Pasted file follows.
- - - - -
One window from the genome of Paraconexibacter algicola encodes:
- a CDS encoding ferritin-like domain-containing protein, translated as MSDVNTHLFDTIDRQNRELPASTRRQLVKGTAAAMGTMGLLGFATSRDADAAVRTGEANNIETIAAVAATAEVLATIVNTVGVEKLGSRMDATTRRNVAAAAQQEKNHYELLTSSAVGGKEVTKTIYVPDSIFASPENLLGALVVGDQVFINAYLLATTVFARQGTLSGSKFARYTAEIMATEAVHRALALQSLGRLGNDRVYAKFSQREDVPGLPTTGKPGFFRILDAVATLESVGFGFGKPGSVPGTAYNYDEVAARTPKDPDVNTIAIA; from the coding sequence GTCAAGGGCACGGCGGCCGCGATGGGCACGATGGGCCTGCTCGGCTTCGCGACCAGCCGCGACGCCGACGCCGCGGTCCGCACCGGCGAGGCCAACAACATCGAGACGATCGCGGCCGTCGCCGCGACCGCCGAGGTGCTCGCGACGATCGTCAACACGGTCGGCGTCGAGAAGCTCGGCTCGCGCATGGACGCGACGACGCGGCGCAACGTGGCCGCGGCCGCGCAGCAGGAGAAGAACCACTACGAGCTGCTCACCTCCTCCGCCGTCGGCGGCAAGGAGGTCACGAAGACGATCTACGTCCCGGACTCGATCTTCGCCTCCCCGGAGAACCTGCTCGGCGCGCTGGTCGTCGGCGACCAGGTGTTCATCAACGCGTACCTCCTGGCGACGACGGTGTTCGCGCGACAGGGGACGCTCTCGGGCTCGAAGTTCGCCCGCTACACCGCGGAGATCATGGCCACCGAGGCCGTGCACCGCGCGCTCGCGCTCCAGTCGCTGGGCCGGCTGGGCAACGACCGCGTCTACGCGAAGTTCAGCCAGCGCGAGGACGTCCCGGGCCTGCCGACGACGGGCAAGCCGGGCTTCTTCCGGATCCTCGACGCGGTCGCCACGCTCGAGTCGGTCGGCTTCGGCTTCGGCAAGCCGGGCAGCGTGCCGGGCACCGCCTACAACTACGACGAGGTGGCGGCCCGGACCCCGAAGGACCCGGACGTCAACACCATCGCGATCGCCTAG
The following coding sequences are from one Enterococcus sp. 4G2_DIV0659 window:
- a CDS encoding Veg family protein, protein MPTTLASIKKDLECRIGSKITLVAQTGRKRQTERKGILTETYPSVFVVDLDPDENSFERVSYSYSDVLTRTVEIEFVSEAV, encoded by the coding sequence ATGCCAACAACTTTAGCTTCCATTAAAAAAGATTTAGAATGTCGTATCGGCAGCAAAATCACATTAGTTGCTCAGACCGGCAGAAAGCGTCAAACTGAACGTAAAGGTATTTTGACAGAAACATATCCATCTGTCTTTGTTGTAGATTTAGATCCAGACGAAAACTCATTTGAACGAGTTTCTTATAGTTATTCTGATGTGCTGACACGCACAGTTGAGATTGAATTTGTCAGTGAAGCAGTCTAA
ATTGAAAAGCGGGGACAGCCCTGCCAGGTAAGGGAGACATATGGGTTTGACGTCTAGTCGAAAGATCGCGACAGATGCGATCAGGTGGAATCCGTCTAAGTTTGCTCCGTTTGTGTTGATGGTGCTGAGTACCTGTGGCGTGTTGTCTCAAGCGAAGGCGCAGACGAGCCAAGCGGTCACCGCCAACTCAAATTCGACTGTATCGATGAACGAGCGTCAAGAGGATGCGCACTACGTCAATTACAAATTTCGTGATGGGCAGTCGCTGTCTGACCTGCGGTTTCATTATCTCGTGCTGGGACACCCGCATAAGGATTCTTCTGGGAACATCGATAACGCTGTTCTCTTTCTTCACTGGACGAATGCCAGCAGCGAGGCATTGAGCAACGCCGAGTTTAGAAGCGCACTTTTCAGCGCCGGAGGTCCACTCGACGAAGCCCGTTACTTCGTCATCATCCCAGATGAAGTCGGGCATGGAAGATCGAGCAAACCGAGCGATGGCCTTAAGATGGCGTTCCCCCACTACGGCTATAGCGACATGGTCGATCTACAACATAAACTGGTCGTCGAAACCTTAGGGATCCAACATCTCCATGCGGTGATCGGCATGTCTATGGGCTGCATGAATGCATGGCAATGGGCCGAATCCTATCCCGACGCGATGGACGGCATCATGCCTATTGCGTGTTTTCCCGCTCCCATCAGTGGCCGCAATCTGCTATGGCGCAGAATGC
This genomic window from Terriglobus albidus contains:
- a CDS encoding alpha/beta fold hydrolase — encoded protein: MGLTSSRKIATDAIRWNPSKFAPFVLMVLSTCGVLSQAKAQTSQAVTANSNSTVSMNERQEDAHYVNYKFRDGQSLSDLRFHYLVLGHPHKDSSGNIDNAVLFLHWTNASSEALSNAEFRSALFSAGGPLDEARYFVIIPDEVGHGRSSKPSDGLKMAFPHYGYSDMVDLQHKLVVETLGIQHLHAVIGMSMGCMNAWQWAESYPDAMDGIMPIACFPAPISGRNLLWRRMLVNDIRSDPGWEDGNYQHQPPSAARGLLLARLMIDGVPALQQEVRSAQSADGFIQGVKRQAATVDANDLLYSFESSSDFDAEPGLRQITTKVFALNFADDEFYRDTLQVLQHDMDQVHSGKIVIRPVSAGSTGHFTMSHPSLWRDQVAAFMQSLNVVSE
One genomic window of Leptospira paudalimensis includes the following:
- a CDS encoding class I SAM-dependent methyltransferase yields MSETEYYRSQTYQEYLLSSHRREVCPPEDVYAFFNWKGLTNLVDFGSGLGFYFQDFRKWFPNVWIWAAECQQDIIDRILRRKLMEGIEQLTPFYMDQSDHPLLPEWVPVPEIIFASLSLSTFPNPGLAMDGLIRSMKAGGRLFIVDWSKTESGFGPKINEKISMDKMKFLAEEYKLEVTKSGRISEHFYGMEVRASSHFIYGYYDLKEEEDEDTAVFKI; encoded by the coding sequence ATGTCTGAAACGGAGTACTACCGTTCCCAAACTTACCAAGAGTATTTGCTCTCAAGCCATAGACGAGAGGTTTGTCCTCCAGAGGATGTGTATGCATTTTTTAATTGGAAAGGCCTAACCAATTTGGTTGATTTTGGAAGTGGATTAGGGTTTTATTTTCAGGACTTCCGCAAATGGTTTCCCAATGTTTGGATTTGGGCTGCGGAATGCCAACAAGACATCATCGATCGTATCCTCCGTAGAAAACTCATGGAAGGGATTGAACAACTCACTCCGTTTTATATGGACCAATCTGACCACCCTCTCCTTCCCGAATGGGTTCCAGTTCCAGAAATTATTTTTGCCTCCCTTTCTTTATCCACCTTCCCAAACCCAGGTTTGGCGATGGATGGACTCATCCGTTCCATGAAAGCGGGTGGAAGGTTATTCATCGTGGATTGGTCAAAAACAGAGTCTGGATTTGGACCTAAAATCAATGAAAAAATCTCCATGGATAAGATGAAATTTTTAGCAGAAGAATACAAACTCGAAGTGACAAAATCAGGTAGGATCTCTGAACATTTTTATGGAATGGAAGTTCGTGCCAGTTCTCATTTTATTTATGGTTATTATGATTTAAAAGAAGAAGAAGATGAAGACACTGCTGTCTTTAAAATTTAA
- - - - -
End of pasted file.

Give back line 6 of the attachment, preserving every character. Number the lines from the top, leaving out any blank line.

This genomic window from Terriglobus albidus contains: